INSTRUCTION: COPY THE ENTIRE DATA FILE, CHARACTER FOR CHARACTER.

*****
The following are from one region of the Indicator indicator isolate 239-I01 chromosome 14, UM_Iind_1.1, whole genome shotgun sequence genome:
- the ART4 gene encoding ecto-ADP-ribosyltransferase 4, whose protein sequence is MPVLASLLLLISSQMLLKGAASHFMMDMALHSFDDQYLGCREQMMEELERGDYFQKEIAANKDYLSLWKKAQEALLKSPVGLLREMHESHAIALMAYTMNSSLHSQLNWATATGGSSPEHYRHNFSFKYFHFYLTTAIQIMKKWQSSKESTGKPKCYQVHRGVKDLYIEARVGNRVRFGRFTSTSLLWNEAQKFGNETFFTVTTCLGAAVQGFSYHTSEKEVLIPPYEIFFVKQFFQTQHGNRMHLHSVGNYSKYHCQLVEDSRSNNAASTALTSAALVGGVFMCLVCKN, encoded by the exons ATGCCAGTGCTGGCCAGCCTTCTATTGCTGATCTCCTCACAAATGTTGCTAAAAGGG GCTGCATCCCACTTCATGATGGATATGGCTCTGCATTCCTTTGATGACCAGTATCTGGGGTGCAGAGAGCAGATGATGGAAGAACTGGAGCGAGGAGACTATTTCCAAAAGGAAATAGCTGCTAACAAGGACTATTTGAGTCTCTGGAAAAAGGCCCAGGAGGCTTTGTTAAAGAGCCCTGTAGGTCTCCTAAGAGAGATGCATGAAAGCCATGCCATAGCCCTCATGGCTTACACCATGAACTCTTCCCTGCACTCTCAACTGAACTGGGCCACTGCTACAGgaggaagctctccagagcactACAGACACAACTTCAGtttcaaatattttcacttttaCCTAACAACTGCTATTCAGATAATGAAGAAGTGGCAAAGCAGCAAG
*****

The following are from one region of the Indicator indicator isolate 239-I01 chromosome 14, UM_Iind_1.1, whole genome shotgun sequence genome:
- the ART4 gene encoding ecto-ADP-ribosyltransferase 4, whose protein sequence is MPVLASLLLLISSQMLLKGAASHFMMDMALHSFDDQYLGCREQMMEELERGDYFQKEIAANKDYLSLWKKAQEALLKSPVGLLREMHESHAIALMAYTMNSSLHSQLNWATATGGSSPEHYRHNFSFKYFHFYLTTAIQIMKKWQSSKESTGKPKCYQVHRGVKDLYIEARVGNRVRFGRFTSTSLLWNEAQKFGNETFFTVTTCLGAAVQGFSYHTSEKEVLIPPYEIFFVKQFFQTQHGNRMHLHSVGNYSKYHCQLVEDSRSNNAASTALTSAALVGGVFMCLVCKN, encoded by the exons ATGCCAGTGCTGGCCAGCCTTCTATTGCTGATCTCCTCACAAATGTTGCTAAAAGGG GCTGCATCCCACTTCATGATGGATATGGCTCTGCATTCCTTTGATGACCAGTATCTGGGGTGCAGAGAGCAGATGATGGAAGAACTGGAGCGAGGAGACTATTTCCAAAAGGAAATAGCTGCTAACAAGGACTATTTGAGTCTCTGGAAAAAGGCCCAGGAGGCTTTGTTAAAGAGCCCTGTAGGTCTCCTAAGAGAGATGCATGAAAGCCATGCCATAGCCCTCATGGCTTACACCATGAACTCTTCCCTGCACTCTCAACTGAACTGGGCCACTGCTACAGgaggaagctctccagagcactACAGACACAACTTCAGtttcaaatattttcacttttaCCTAACAACTGCTATTCAGATAATGAAGAAGTGGCAAAGCAGCAAG